US 5314988 A
A process for forming a polymer (and the polymer formed thereby) for passivation, resist and bonding uses, for example, that is thermally stable at relatively high temperatures in excess of 400° C., but is sensitive to electromagnetic radiation. The process includes forming a heteroatom ring polymer that includes a chain formed of a large number of closed aromatic rings such as polyimide groups. According to the present teaching, intervening moieties, (that is, chemical groupings) in the form of open ring precursors of the aromatic rings, such as polyamic acid groups are introduced between the successive closed aromatic rings, which destroy and/or delimit the colinear character and the coplanar character typical of the successive aromatic rings, thus rendering the aromatic rings sensitive to structural change by electromagnetic radiation exposure, and soluble in common organic solvents, but with the exposed HRP insoluble in resist developers.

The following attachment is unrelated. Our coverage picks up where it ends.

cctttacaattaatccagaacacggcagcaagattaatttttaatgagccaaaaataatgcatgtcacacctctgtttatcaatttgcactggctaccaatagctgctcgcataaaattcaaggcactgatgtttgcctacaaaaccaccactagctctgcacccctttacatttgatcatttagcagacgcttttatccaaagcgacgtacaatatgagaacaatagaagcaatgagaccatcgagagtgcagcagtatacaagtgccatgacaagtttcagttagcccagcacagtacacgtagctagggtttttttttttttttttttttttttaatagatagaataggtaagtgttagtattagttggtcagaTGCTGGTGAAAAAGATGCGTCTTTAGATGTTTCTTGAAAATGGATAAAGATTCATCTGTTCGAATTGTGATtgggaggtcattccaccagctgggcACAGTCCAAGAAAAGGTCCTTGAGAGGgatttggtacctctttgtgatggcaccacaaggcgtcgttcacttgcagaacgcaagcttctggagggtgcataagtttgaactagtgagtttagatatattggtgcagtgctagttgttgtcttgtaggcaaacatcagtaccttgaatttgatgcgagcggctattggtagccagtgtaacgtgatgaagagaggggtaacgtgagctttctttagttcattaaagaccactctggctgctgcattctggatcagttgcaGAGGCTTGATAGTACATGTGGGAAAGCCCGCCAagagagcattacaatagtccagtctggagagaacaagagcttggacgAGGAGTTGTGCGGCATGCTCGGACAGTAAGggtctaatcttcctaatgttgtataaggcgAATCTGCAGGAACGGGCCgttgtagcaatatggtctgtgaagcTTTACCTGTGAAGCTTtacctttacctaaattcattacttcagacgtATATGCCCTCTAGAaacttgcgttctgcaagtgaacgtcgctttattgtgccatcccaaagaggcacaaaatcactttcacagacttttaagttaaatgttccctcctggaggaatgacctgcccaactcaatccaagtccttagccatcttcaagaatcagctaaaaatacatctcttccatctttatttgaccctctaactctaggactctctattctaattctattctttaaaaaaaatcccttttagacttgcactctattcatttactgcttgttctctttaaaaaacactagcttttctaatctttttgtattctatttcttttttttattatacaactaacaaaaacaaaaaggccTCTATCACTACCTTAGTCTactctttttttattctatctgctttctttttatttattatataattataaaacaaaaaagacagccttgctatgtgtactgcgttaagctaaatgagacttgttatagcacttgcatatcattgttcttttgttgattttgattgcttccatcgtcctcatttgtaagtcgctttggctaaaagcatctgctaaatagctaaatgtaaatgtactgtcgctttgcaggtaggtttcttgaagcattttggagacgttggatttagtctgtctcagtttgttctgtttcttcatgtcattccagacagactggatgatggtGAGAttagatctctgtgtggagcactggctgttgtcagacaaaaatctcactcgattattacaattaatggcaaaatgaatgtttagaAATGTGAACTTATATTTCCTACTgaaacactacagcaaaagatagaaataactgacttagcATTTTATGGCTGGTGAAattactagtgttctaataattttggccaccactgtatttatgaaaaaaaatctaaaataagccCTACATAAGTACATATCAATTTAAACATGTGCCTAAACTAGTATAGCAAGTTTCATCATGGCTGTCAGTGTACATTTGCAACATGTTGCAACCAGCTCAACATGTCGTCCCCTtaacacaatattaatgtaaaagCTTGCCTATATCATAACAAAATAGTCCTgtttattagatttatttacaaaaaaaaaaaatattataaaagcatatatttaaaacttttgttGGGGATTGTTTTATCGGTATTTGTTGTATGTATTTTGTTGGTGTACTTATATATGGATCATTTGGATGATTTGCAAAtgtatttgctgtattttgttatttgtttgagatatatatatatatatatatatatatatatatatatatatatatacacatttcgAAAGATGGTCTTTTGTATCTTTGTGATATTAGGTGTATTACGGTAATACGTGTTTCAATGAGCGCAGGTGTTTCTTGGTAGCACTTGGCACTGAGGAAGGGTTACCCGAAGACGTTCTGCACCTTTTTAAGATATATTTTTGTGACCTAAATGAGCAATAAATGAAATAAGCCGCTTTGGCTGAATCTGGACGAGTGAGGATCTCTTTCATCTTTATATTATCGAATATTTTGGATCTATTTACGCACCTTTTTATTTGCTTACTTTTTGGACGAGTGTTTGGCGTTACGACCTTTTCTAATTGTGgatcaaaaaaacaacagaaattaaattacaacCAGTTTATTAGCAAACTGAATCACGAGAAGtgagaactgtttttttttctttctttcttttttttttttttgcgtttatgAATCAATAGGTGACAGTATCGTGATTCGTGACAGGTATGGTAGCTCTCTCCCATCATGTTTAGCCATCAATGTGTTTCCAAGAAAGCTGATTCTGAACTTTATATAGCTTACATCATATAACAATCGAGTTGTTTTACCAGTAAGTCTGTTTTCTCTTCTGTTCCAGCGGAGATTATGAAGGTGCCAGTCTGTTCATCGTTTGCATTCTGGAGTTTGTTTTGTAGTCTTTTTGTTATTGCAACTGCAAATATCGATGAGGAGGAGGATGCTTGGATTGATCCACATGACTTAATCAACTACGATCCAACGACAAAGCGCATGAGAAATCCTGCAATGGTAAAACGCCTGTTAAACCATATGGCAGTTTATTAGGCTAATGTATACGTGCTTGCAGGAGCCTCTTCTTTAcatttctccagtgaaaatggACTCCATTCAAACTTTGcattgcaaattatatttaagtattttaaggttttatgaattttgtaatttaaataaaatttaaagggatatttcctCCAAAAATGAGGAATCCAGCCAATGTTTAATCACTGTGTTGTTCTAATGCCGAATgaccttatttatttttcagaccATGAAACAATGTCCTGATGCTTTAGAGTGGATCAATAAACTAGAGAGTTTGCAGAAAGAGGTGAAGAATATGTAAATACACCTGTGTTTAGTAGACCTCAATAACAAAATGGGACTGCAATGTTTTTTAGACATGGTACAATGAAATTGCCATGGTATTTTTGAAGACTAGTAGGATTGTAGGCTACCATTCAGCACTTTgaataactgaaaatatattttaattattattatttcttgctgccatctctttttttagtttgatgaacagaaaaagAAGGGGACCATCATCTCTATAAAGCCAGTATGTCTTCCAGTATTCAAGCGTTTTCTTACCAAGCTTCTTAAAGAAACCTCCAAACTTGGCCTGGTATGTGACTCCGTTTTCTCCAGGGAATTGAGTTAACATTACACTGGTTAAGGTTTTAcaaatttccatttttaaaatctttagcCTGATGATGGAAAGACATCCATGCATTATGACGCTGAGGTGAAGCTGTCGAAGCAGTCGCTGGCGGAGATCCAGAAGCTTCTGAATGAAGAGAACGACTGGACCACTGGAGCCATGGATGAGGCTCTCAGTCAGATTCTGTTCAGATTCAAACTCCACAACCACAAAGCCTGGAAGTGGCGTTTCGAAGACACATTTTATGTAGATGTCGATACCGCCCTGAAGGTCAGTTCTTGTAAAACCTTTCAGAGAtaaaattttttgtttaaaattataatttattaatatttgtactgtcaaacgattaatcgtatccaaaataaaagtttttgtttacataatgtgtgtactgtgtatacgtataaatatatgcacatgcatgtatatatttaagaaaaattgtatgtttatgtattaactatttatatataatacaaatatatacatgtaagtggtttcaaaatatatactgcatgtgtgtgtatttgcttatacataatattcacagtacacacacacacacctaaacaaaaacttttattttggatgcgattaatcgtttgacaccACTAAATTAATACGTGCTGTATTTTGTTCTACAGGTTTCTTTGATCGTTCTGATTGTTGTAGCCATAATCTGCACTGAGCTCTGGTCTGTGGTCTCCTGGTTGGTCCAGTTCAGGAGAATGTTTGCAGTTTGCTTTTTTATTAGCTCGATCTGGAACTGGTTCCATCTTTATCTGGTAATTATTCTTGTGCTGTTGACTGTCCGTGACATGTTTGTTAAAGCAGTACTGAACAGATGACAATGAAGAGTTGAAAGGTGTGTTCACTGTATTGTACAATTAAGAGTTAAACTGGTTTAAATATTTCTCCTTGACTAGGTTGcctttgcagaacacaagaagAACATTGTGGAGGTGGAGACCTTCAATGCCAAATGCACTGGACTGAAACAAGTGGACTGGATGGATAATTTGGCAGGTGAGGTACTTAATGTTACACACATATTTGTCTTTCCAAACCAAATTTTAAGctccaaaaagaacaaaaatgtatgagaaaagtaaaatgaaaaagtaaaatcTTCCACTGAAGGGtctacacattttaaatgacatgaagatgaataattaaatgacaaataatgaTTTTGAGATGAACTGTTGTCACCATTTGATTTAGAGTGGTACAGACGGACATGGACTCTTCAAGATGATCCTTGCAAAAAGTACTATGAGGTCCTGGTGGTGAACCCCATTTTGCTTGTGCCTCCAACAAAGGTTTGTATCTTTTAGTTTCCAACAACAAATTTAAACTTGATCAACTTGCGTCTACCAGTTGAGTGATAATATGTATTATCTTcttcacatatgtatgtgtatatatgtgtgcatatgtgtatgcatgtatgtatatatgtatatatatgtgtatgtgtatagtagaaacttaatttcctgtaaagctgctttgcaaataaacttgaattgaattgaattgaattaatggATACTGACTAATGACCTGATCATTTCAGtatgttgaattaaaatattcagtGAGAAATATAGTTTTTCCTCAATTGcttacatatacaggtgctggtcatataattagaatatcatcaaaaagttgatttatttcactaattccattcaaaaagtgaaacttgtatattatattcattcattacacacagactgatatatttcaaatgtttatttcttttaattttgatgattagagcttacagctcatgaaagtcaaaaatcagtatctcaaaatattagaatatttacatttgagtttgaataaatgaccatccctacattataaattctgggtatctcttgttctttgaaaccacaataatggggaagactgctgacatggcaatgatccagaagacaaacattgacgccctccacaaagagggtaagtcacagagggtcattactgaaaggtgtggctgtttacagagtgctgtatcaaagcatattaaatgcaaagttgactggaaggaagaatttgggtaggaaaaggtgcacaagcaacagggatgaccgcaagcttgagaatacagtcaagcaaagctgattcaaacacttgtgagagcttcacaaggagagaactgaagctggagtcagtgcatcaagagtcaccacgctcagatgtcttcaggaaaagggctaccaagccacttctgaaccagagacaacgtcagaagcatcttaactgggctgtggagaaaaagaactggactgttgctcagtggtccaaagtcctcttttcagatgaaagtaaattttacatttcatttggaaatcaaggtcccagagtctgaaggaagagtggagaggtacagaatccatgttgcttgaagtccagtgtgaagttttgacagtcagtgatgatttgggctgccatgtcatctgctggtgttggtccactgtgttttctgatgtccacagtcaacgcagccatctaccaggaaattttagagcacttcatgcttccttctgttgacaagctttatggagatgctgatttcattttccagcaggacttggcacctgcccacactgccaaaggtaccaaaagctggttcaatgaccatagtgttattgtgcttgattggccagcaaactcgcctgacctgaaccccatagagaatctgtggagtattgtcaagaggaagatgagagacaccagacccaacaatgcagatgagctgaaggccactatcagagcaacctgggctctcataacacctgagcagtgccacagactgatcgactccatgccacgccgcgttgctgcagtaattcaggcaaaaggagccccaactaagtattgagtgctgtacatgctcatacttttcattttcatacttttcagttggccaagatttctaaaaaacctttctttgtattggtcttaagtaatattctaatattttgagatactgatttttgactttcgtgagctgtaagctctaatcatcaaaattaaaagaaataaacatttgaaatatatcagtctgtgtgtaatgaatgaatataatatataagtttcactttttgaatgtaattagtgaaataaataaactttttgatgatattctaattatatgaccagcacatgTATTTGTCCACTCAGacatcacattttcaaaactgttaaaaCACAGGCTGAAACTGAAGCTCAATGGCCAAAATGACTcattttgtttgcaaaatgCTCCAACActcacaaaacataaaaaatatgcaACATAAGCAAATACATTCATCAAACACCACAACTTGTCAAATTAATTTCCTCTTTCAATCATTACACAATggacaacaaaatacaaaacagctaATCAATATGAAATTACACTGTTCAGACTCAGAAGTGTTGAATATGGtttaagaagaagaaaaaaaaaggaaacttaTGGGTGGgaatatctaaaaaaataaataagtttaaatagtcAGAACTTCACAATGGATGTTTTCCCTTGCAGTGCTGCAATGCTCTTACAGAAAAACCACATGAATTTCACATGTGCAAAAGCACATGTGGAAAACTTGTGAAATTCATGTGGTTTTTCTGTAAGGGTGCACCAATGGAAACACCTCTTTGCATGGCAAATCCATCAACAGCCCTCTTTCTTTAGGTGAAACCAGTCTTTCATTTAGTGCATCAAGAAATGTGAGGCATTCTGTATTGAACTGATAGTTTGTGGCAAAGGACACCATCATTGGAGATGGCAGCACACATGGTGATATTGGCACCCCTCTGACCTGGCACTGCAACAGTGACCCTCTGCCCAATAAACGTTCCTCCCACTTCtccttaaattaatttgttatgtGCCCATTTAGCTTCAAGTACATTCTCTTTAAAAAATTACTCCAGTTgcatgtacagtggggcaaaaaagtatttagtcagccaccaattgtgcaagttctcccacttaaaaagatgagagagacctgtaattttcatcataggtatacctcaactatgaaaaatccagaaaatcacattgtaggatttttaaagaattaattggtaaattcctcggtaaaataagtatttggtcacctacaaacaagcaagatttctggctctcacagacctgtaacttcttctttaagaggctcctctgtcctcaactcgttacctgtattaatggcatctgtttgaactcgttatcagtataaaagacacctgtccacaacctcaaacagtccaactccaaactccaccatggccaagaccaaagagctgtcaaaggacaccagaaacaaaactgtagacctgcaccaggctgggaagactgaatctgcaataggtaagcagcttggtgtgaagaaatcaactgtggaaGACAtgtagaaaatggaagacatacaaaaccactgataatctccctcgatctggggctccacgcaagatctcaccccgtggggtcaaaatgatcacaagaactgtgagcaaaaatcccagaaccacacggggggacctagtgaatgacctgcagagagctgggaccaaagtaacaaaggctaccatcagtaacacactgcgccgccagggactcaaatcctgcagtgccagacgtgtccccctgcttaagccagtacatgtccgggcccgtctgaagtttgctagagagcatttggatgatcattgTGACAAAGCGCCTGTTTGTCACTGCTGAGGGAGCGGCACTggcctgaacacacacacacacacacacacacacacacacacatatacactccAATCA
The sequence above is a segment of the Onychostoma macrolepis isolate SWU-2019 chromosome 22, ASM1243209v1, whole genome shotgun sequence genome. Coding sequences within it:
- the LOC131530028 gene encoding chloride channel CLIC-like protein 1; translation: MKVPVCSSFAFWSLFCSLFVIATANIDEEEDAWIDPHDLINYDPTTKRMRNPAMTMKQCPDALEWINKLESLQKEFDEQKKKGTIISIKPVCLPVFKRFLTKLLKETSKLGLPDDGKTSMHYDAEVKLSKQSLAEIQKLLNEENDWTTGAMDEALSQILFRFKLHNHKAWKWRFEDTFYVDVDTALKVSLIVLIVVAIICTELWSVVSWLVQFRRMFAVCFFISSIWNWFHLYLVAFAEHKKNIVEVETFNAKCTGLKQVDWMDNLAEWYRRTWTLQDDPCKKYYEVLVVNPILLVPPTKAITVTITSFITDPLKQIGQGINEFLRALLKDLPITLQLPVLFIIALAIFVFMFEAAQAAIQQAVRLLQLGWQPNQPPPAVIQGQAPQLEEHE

1. An HRP polymer radiation-sensitive resist having a repeating unit of the formula --Ar--[Z--Ar'--Z]--, wherein Ar is selected from the group consisting of ##STR20## and Ar' represents ##STR21## in which each X is individually selected from the group consisting of --O--, --S--, --SO--, SO2, --C--, --Cn F2n -- and --Cn F2n+1 --, and a is a small integer between one and three, and Z is selected from the group consisting of closed ring imide groups combined in the polymer chain as about 75 to 98 percent of the same with the remaining smaller percentage of their corresponding open-ring precursor groups, such that the said polymer chain is converted from properties of radiation inertness, to properties of sensitivity to radiation so as to serve as a radiation resist, enabling the closing of the open rings of the said smaller percentage of open-ring precursor in response to radiation directed thereupon.